FAYETTEVILLE, AR - In traditional apple orchards, effective management practices rely on two interrelated components: finding ways to manage competitive vegetation under the trees, and supplying important supplemental nutrition to trees. These factors are further complicated in organic management systems where limited tools are available, and producers need to meet the stringent soil fertility and crop nutrient management standards of the National Organic Program. University of Arkansas scientists published a study that includes recommendations for the use of various groundcover management systems for apple orchard floors. They say that selected management systems can improve soil quality in organically managed apple orchards.
Curt Rom, corresponding author of the study (published in HortScience), explained that orchards established on the weathered, acidic mineral soils in the Ozark Highlands must be strategically managed in order to meet the trees' nutritional requirements. "A common characteristic of Ozark Highland soils is a relatively low soil organic matter concentration, a condition that can have detrimental effects on orchard productivity," Rom said. A cross-disciplinary research team studied the impacts of groundcover management systems and nutrient source on soil characteristics, tree health and productivity, and insect, disease, and weed management. The experiments were performed in an organically managed apple orchard that was established in 2006 and continues today at the University of Arkansas' Agricultural Research and Extension Center in Fayetteville.
The researchers evaluated several under tree, in-row groundcover management systems, including shredded paper, wood chips, municipal green compost, and mow-blow. They also tested various nutrient sources (non-fertilized control, composted poultry litter, and pelletized organic commercial fertilizer). The groundcover systems and nutrients were analyzed for their respective effects on soil organic matter, carbon, and nitrogen concentration, and soil carbon and nitrogen sequestration.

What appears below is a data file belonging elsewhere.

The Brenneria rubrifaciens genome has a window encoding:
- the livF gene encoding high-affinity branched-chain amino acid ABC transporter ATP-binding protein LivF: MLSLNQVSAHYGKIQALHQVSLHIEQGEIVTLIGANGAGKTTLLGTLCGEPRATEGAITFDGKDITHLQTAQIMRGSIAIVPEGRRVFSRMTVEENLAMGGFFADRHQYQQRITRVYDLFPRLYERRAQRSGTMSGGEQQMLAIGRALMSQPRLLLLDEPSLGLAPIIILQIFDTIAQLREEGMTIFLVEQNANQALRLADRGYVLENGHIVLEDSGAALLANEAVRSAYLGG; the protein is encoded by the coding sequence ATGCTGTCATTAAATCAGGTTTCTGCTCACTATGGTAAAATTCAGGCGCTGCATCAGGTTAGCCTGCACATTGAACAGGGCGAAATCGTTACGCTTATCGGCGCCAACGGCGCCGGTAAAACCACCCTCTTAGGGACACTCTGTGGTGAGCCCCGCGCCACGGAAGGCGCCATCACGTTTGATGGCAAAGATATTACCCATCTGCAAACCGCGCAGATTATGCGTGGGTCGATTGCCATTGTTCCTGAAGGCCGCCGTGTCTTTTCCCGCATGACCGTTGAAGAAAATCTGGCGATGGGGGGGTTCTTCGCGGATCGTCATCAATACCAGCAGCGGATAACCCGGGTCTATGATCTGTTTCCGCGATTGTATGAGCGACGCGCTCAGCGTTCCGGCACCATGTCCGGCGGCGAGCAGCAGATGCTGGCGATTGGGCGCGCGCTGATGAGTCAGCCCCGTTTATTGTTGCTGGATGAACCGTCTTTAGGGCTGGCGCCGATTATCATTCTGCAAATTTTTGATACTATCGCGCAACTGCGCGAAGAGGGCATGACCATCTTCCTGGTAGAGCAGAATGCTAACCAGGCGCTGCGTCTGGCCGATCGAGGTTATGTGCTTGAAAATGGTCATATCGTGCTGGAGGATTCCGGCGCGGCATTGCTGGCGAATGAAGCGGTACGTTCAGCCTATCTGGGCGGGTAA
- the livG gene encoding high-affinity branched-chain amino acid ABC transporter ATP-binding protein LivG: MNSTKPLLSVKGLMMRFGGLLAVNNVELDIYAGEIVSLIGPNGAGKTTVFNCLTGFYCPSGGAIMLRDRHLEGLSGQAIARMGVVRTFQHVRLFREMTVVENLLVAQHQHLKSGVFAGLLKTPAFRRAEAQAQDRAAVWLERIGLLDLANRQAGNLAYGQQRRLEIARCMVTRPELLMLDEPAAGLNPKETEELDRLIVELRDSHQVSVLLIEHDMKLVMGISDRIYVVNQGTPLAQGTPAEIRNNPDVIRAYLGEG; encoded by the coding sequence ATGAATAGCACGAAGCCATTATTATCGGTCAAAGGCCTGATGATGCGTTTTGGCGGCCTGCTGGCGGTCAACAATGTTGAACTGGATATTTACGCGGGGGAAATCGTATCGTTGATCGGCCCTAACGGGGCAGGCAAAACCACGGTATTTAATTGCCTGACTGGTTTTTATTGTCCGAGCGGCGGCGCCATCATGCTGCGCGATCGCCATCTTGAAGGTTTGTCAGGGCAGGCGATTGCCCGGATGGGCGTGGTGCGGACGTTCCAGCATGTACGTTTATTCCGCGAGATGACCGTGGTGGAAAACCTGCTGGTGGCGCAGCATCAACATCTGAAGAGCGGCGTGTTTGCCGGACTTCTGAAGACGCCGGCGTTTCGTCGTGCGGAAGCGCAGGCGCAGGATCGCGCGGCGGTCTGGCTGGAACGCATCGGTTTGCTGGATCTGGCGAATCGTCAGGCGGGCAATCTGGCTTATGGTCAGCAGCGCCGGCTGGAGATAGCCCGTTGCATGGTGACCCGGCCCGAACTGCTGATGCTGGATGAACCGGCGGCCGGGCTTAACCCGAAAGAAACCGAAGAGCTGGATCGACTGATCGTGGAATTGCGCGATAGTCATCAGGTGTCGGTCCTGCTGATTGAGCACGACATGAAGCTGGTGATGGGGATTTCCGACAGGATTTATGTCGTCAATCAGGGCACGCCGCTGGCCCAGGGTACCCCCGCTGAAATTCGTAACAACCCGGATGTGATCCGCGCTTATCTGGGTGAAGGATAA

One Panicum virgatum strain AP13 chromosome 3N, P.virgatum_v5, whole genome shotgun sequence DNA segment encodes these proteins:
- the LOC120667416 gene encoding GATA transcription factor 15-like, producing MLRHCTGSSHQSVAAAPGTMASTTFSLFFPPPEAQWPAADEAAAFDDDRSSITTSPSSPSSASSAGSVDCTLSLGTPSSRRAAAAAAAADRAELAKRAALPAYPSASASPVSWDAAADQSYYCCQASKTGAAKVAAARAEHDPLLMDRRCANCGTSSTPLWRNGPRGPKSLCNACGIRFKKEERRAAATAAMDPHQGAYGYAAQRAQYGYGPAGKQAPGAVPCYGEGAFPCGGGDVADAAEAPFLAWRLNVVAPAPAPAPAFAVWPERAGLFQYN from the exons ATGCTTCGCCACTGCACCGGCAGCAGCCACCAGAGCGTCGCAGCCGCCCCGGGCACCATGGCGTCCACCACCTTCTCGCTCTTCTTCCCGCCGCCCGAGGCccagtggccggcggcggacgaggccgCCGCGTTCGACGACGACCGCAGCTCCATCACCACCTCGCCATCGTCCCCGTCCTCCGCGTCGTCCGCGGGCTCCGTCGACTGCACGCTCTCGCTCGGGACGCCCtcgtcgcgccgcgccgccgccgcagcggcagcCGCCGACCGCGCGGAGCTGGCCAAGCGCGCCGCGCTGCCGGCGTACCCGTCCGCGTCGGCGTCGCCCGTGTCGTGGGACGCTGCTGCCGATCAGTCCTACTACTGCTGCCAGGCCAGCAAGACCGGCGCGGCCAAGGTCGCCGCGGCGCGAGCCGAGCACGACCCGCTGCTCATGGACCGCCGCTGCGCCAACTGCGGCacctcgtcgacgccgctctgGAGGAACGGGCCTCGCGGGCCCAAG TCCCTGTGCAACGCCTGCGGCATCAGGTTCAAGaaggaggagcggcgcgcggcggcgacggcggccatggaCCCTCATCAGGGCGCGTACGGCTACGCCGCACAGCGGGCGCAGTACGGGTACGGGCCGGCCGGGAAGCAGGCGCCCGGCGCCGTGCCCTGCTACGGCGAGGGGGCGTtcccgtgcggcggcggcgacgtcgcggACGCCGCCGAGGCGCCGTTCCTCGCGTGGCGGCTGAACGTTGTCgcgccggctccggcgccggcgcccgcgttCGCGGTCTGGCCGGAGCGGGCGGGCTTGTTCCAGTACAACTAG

The results showed that the use of various groundcover management systems as an orchard floor management tool can increase soil organic matter, total soil, and total nitrogen mineral soils, thereby improving soil quality. The greatest increases in these factors were associated with applications of green compost, which the authors say was a result of accelerated formation of carbon- and nitrogen-rich soil organic matter.
"Compared with conventional apple orchards managed with herbicides and fertilizers, green compost, wood chip, and shredded paper treatment may result in improved soil quality," the authors concluded. "However, care should be taken in organic apple production to ensure nutrients are not over applied, thereby protecting soil and water resources and maintaining the health of the orchard ecosystem."
According to Rom, the study has implications for sustainably and conventionally managed orchards as well as organic orchards, and demonstrates the sustainability of organically managed systems.
The complete study and abstract are available on the ASHS HortScience electronic journal web site: http://hortsci.
Founded in 1903, the American Society for Horticultural Science (ASHS) is the largest organization dedicated to advancing all facets of horticultural research, education, and application. More information at ashs.org